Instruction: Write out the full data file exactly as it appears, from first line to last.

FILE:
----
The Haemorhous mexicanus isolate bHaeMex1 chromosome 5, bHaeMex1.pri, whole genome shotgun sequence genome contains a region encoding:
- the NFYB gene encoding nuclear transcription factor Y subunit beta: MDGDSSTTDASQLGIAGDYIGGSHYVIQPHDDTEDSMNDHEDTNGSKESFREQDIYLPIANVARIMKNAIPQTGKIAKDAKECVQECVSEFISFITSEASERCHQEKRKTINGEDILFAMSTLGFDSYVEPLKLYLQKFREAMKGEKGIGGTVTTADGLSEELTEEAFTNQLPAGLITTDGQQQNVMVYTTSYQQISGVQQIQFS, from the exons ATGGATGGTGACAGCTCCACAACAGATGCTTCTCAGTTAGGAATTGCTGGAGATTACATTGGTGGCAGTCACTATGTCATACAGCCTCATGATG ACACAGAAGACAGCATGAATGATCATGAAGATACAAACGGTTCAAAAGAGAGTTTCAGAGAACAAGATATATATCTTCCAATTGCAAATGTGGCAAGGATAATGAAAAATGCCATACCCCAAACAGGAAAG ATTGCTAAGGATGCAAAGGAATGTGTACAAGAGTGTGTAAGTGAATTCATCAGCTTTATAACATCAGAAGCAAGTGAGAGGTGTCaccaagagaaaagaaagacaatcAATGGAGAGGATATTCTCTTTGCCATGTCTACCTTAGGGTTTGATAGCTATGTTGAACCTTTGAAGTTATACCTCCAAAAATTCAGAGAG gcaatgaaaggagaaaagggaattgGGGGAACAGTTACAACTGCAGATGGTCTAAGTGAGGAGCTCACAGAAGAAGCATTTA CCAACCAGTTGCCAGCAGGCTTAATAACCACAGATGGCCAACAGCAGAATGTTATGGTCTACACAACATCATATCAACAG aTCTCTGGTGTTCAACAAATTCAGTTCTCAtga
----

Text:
The Haemorhous mexicanus isolate bHaeMex1 chromosome 5, bHaeMex1.pri, whole genome shotgun sequence genome contains a region encoding:
- the NFYB gene encoding nuclear transcription factor Y subunit beta: MDGDSSTTDASQLGIAGDYIGGSHYVIQPHDDTEDSMNDHEDTNGSKESFREQDIYLPIANVARIMKNAIPQTGKIAKDAKECVQECVSEFISFITSEASERCHQEKRKTINGEDILFAMSTLGFDSYVEPLKLYLQKFREAMKGEKGIGGTVTTADGLSEELTEEAFTNQLPAGLITTDGQQQNVMVYTTSYQQISGVQQIQFS, from the exons ATGGATGGTGACAGCTCCACAACAGATGCTTCTCAGTTAGGAATTGCTGGAGATTACATTGGTGGCAGTCACTATGTCATACAGCCTCATGATG ACACAGAAGACAGCATGAATGATCATGAAGATACAAACGGTTCAAAAGAGAGTTTCAGAGAACAAGATATATATCTTCCAATTGCAAATGTGGCAAGGATAATGAAAAATGCCATACCCCAAACAGGAAAG ATTGCTAAGGATGCAAAGGAATGTGTACAAGAGTGTGTAAGTGAATTCATCAGCTTTATAACATCAGAAGCAAGTGAGAGGTGTCaccaagagaaaagaaagacaatcAATGGAGAGGATATTCTCTTTGCCATGTCTACCTTAGGGTTTGATAGCTATGTTGAACCTTTGAAGTTATACCTCCAAAAATTCAGAGAG gcaatgaaaggagaaaagggaattgGGGGAACAGTTACAACTGCAGATGGTCTAAGTGAGGAGCTCACAGAAGAAGCATTTA CCAACCAGTTGCCAGCAGGCTTAATAACCACAGATGGCCAACAGCAGAATGTTATGGTCTACACAACATCATATCAACAG aTCTCTGGTGTTCAACAAATTCAGTTCTCAtga